I want to share a poem my daughter sent me. Maybe Songman could put it to music?

Discussion in 'Loss of Spouse' started by cjpines, Jun 28, 2021.

  1. Van Gogh

    Van Gogh Well-Known Member

    I love you, Deb. I know deep down how
    our memories are bittersweet. I'm so
    glad you recognize my town, and recall
    wonderful memories. The 1st time

    Linda & I were here, we had just
    gotten married in Las Vegas, without
    our parents, who had lifeless marriages,
    & didn't share our happiness. Sadly,
    Linda got involved with her parent's
    care, to our disadvantage. We ended up
    BUYING their house, so they could go to a
    nursing home. We even had to take care
    of their mini poodle. Linda was heartbroken when we had to give the
    dog to a kennel, when we hit the road.
    After many bad financial decisions, &
    inland places, we finally retired to a
    place we love. As much as I miss Linda,
    I take some comfort that she knew we
    were HOME. The plan was she'd join me
    after her physical therapy. She died
    suddenly in front of me instead. Her
    favorite nurse told me she would've
    lingered in pain from cancer, had she
    lived. I shudder to think I wouldn't have
    been able to visit her in the rehabilitation/
    nursing home during COVID. I have to
    take comfort in that she was able to
    talk with me --briefly--- before she died.
    I'm so sorry you had tears streaming
    down your face. Hope you will find a
    happier place, & make a fresh start. Lou
  2. DEB321

    DEB321 Well-Known Member


    No need to be sorry!!! I enjoy reading about your small seaside town. It brings back some memories I thought I had forgotten about (if this makes sense!). As you said, memories are bittersweet, but there is no way I want to ever forget the very best days of my life, so many of them spent with the one true love of my life. I miss
    my husband so much... Although I know rationally he is never coming back, in my heart, it's so difficult for me to believe... to accept this.

    I know there is a reason why he was taken from me so soon. Like Linda, had my husband survived that last night/early morning in the ER, he probably would been in pain with no chance of recovery. Also, Parkinson's would have stripped him from his memories, his thoughts, from everything that made him who he was. Although it's difficult for me to say this, especially because my husband didn't want to die, and fought so hard to "be on the right side of the dirt," as he always said,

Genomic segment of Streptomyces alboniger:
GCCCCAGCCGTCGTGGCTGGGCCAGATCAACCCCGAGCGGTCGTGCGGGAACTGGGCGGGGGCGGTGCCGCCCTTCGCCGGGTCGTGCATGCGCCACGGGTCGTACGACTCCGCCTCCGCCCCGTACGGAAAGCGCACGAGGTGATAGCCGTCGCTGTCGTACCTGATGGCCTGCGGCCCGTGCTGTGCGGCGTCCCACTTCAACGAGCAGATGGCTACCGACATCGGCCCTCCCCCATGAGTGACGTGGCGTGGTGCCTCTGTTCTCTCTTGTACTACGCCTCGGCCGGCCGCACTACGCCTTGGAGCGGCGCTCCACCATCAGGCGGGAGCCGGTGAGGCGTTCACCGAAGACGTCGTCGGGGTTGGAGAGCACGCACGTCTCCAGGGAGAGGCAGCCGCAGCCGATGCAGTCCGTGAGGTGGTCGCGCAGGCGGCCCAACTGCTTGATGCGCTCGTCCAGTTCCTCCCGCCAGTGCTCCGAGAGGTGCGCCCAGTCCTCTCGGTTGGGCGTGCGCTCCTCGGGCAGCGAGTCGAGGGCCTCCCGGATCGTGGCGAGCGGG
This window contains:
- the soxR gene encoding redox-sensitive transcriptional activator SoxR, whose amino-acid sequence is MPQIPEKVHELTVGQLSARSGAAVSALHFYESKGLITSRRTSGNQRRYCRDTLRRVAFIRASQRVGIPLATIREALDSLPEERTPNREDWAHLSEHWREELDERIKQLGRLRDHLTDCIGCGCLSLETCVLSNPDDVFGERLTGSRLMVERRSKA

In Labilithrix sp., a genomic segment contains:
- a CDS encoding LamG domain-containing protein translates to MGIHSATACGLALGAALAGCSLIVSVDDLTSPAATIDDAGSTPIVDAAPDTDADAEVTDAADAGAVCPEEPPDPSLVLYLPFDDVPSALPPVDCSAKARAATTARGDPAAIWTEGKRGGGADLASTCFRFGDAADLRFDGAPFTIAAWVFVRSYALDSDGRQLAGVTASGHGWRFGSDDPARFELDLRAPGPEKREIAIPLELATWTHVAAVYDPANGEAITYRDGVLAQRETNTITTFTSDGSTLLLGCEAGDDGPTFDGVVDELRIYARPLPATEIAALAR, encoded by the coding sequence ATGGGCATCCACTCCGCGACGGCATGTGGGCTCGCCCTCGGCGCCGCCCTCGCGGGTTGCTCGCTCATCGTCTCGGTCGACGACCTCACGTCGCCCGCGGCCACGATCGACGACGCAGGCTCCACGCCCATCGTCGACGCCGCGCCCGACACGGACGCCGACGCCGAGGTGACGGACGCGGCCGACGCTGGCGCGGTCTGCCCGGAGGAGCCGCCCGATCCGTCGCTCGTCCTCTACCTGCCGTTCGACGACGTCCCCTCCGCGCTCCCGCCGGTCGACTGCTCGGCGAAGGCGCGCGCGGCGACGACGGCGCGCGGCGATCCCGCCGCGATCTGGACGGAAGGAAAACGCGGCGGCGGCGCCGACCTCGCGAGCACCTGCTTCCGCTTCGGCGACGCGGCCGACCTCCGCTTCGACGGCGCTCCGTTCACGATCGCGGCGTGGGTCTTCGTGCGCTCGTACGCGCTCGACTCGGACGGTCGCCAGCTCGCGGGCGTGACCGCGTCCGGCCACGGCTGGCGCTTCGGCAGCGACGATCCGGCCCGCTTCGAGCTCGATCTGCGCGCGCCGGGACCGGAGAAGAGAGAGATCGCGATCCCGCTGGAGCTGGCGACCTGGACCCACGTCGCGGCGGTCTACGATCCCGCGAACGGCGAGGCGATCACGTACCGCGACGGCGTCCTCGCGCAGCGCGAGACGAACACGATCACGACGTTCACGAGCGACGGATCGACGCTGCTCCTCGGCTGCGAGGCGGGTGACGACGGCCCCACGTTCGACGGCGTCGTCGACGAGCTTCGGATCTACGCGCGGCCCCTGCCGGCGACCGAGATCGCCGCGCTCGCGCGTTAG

and because he fought as hard as he could, right up until the very last minute, I'm relieved that God decided it was time for him to leave me. I couldn't bear the thought of seeing him suffer so much, with all that would have been left is just a "shell" of who he was.

    I can't even begin to imagine how painful it must have been to watch the love of your life die right in front of you... I wasn't allowed to remain with my husband until the end. I didn't get to say goodbye to him. His last moments were anything but peaceful. It scares me, and makes me so sad to imagine what his last memories of being here were like for him... I don't think the memories I have from that last night/early morning, spent in the ER, will ever fade. I hope someday they won't invade my mind as often as they do now. Backing up just a bit, it's nice that you and Linda had a chance to talk, even if it was only briefly, before she passed away. I'm glad it brought you a little comfort.

    Linda was a very loving, caring, compassionate woman, to sacrifice where she wanted to live, and her own "dream" house. I can tell how deeply you loved Linda, and still do, because you were willing to make this same sacrifice to help her parents. I'm happy that you and Linda were finally able to find the town of your dreams, and that Linda knew the two of you were "home." You are truly living in a very beautiful, special town.

    I made my first big financial decision yesterday without my husband. I know it's the right decision for me, but I couldn't help wondering what my husband would have thought. As I was making this decision, I talked to my husband as though he were here, with me. I know it sounds crazy, but it actually helped. Today, before I talked with my CFP, and began to put my new financial plan into action, I second guessed myself, even though I know I'm doing the right thing. I wanted so much, for my husband just to tell me he thinks this is a good idea too. As always, I had to grab a box of tissues. Tonight I feel a bit stronger, knowing that I can take charge of my life on my own. The reason why I mentioned this is because I want to move more than anything. Hopefully this plan will provide me with more income than I would have had, making it easier for me to move when the timing is right.

    I hope you will continue to share stories about your beautiful seaside town with all of us.